WASHINGTON (CNS) — The Little Sisters of the Poor filed a petition with the Supreme Court Oct. 1 asking the court to once again protect them from the contraceptive mandate of the Affordable Care Act. This has a familiar ring because in 2016 the Supreme Court granted the sisters a religious exemption from the government’s mandate requiring them to include coverage of contraceptives in their employee health plans or pay hefty fines. Then, one year later, they were given further protection by an executive order issued by President Donald Trump requiring the U.S. Department of Health and Human Services to write a comprehensive exemption to benefit the Little Sisters and other religious ministries from the contraceptive mandate. HHS provided this exemption in 2018 but several states challenged it, including California, Pennsylvania and New Jersey, saying HHS didn’t have the power to give this exemption. The states of Pennsylvania and New Jersey were able to obtain a nationwide injunction against the rules protecting religious objectors from the contraceptive mandate and that injunction was then upheld by the 3rd U.S. Circuit Court of Appeals, based in Philadelphia. The Little Sisters are appealing the 3rd Circuit’s ruling to the Supreme Court. “It is time for the Supreme Court to finally put this issue to rest,” said Mark Rienzi, president of Becket, a nonprofit religious liberty law firm that represents the sisters.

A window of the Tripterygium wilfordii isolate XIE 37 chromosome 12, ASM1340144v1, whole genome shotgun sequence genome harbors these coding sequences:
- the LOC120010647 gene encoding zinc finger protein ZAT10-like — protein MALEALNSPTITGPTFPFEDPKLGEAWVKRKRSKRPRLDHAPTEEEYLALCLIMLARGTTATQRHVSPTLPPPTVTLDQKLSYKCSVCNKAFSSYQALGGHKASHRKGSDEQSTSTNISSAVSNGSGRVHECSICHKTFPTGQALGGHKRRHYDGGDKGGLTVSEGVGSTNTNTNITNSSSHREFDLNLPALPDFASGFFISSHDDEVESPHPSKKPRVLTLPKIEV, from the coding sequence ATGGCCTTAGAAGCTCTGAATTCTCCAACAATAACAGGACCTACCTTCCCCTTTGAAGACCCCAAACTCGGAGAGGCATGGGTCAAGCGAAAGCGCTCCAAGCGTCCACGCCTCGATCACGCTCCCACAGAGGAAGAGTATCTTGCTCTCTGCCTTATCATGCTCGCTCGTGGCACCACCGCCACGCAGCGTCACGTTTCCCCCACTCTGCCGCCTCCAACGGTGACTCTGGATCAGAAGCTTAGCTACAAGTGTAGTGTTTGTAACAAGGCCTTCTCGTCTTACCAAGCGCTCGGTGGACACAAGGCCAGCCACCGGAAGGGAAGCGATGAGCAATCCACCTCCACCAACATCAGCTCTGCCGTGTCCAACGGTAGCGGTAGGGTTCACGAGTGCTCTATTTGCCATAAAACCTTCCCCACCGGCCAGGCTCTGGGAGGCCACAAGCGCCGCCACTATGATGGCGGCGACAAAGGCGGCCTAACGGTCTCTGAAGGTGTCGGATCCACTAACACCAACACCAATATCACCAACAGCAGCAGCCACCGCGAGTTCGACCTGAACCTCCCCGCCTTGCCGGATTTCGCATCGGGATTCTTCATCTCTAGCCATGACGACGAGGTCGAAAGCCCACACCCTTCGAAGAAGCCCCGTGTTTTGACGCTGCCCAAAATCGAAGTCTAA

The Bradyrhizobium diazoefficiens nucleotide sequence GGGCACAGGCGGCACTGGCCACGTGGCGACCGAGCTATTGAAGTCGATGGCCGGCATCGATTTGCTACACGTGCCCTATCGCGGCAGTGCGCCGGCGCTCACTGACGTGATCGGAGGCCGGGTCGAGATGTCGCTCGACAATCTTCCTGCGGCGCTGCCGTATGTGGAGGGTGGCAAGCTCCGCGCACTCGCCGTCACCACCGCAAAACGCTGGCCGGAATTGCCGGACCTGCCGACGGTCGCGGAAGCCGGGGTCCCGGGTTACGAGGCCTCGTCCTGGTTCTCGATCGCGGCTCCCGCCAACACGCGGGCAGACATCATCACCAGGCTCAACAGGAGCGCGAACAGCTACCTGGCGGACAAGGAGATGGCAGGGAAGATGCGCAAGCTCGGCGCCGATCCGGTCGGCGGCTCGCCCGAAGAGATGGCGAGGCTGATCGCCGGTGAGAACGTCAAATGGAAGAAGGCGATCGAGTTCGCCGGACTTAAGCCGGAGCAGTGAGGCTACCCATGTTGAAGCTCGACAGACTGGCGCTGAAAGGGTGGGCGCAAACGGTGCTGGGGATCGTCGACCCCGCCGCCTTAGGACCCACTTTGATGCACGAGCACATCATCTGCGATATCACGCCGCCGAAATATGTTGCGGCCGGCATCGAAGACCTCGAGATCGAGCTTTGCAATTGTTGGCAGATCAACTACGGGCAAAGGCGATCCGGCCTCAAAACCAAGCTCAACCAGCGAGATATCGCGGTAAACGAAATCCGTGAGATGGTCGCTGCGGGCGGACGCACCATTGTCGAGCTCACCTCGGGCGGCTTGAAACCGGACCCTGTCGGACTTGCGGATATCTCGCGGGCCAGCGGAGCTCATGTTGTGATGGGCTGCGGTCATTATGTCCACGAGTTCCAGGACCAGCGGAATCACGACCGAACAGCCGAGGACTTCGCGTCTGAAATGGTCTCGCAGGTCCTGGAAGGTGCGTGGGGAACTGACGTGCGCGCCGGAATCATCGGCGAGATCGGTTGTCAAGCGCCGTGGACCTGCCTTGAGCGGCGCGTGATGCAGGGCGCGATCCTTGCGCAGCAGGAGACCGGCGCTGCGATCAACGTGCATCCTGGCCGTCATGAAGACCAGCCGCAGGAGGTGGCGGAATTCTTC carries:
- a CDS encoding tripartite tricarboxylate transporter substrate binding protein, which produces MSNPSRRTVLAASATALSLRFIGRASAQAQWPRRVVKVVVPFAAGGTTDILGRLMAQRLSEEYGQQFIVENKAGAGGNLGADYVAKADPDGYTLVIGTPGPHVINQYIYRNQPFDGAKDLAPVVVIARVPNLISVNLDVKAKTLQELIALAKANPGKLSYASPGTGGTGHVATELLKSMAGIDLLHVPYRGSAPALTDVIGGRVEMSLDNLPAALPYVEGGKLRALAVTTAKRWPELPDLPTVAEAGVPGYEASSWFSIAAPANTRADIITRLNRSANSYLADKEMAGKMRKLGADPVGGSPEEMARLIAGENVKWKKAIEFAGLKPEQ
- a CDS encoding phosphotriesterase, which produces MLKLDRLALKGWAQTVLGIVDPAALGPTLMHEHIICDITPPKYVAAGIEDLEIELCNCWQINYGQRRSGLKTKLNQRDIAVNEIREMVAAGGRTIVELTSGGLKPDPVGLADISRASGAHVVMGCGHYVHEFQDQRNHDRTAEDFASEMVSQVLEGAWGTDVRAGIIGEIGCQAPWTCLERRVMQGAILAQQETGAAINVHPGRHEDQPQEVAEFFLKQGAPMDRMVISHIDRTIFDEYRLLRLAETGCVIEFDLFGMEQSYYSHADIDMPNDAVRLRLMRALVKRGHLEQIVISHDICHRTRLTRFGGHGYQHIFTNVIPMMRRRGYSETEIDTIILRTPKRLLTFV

In death penalty discussion, U.S. bishops emphasize human dignity, mercy